Monsters of entitlement

Hello, friends. I’ve been reading a light, slick, funny book of cultural observation and enjoying it very much. And it’s a – gasp! – parenting book. Doesn’t that seem like a contradiction in terms?

It’s Bringing Up Bébé by Pamela Druckerman (in the UK, it’s called French Children Don’t Throw Food). It was published earlier this year, to a predictable squawk of gossip, defensiveness, and some reluctant concessions that Anglo-American parenting is imperfect. (This review is somewhat typical – much more about the reviewer’s own experience than about the book.) It seems that we don’t like to think about a parenting culture that’s not “child-centred”.

What I loved about this book (and which I haven’t yet seen mentioned in a review) is Druckerman’s distillation of what seems to underlie what she calls French parenting. It is the assumption that babies are small people with an immense capacity to learn, right from the beginning. Amazing! Druckerman traces this attitude all the way back to Jean-Jacques Rousseau’s 1762 book Emile, or On Education.

In practice, this means that instead of reorganizing their lives around children’s desires, French parents start to teach children how to be rational members of a society from a very early age. Instead of “discipline”, they talk about “education”; instead of “development”, they use the term “awakening”. They take pride in being strict. They allow children immense freedom within a strong framework of rules. They speak politely to babies, because babies are individuals, too.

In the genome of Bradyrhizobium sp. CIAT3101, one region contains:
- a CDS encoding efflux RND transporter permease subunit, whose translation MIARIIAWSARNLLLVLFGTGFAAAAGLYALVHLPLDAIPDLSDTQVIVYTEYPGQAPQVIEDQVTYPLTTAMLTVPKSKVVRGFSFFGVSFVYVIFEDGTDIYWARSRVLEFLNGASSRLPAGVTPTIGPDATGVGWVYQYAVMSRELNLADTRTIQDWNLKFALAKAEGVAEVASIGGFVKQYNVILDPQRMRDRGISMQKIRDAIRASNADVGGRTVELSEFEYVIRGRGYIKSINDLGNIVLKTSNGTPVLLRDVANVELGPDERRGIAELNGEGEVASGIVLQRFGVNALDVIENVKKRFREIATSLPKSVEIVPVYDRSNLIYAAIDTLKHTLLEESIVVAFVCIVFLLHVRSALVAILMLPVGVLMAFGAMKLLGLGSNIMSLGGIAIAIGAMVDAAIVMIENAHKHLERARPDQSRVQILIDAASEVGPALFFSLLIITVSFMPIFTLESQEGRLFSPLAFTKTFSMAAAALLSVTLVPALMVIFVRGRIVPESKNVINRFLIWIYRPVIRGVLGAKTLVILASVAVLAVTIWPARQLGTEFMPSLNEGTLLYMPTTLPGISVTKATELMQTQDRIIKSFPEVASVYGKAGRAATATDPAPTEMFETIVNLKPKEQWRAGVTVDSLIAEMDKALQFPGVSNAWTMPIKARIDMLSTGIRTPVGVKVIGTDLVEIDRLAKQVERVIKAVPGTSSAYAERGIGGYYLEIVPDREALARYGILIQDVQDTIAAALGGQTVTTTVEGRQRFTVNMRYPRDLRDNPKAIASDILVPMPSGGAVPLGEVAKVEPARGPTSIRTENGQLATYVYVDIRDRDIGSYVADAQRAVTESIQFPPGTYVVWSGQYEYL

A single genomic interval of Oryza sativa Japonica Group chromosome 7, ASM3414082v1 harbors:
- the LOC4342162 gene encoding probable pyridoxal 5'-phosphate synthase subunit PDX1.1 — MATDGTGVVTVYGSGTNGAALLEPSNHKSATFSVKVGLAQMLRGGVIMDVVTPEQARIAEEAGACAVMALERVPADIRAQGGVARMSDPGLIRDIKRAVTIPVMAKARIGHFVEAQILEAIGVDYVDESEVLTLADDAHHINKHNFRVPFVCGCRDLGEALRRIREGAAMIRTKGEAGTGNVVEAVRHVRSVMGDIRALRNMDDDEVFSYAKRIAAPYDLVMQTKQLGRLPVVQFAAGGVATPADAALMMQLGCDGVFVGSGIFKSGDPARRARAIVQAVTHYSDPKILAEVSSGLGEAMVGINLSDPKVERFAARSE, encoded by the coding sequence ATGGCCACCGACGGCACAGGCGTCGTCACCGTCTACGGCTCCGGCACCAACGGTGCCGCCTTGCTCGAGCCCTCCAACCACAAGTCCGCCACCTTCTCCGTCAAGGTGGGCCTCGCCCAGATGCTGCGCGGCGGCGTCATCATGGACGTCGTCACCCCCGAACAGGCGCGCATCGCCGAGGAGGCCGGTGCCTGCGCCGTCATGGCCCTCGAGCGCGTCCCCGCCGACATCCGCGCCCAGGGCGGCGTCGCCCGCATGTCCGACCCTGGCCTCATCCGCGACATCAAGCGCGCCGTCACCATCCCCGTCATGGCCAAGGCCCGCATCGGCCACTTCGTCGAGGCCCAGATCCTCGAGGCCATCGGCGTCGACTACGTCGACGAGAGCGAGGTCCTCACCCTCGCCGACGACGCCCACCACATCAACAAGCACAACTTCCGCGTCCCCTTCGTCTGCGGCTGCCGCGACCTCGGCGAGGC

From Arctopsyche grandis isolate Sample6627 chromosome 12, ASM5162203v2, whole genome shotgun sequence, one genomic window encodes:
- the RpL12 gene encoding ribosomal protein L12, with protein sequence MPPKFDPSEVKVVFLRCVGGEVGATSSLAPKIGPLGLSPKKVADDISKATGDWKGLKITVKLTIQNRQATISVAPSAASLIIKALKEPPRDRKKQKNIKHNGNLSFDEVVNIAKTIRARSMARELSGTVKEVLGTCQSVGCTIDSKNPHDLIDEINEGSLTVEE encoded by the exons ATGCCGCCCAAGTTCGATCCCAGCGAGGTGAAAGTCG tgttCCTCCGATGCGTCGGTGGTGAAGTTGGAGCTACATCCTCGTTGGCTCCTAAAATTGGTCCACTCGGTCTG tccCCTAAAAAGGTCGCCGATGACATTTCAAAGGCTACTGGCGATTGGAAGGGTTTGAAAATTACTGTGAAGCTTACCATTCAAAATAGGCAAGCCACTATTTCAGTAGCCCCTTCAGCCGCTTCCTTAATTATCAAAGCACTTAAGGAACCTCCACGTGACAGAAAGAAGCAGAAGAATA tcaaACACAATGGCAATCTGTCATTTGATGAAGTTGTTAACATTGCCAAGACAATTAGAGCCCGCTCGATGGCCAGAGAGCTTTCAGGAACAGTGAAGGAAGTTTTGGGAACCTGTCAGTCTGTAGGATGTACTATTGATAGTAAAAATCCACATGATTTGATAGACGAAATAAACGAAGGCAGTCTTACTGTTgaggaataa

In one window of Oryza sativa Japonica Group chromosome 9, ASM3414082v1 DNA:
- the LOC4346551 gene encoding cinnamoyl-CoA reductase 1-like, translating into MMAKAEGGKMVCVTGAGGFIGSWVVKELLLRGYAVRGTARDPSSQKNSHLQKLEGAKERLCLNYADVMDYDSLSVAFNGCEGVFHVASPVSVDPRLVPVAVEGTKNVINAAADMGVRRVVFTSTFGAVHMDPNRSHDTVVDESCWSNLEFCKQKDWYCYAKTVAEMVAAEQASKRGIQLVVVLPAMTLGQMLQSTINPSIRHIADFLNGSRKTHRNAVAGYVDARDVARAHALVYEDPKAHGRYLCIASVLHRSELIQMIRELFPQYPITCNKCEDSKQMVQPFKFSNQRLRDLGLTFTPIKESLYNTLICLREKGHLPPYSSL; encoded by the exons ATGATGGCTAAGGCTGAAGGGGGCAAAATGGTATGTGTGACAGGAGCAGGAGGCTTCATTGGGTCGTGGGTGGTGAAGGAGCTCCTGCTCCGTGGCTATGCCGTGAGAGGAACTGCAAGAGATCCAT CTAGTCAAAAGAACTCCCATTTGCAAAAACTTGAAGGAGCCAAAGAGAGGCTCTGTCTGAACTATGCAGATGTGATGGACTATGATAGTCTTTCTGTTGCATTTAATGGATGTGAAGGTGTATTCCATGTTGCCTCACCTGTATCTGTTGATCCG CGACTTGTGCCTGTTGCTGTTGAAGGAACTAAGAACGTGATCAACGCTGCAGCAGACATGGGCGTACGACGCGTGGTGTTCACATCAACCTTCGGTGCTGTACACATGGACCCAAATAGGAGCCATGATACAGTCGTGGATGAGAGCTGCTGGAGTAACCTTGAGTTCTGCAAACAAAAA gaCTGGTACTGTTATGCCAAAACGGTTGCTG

To me, this doesn’t sound uniquely French. As my friend S at Waldorf Yarns observes, it’s familiar to Waldorf parents (S gives a sample list). S also theorizes, “I can’t help but wonder if some of what is presented as ‘the French’ way of parenting may be European and may have infused into Waldorf education before it was transplanted into our corner of North America.” I’d just add that Druckerman’s “French” parenting also sounds a lot like Maria Montessori’s philosophy of education. It’s no accident: both Waldorf and Montessori education  are founded upon the idea of respect for the child.

As you can tell, I’m a believer. Do I think French parenting (or any single method or ideal) is perfect? Mais non, pas du tout! But it’s a beautiful, rational, and sane starting position that gives me hope that we can raise thoughtful, compassionate citizens, not monsters of entitlement.

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4 Responses to “Monsters of entitlement”

  1. GEW says:

    I read that book, and afterwards I felt less guilty about working outside the home and going to an occasional conference (even though my daughter wishes I were always home). I was very interested in her discussion of food, too. We have’t done a great job with food. But we DID do a great job with sleeping! Maybe that indicates our priorities.

  2. Faith says:

    I’ll have to add this to my TBR pile (mountain?) as those are some things I try to do with my children. Everyone was shocked when we said “no baby talk” when my daughter was born. Now when they hear her speak they kinda understand why. Thanks for posting about it!

  3. Ying says:

    I thought you may have read this, GEW, because Druckerman’s observations always seem to come back to being competent, rather than perfect. And I don’t think we need to compare ourselves to her individual categories so much as ask: are we teaching a child to be a citizen, or an enfant-roi? I thought the language of rights (“you don’t have the right to hit Jules”) was super-interesting, too. And Faith, you’re welcome! If your TBR mountain is anything like mine, it’s about to collapse under its own weight, but this one’s a swift, entertaining read.

  4. Ying says:

    P.S. We’re good at feeding, terrible at sleep! That reflects our priorities, too. :)

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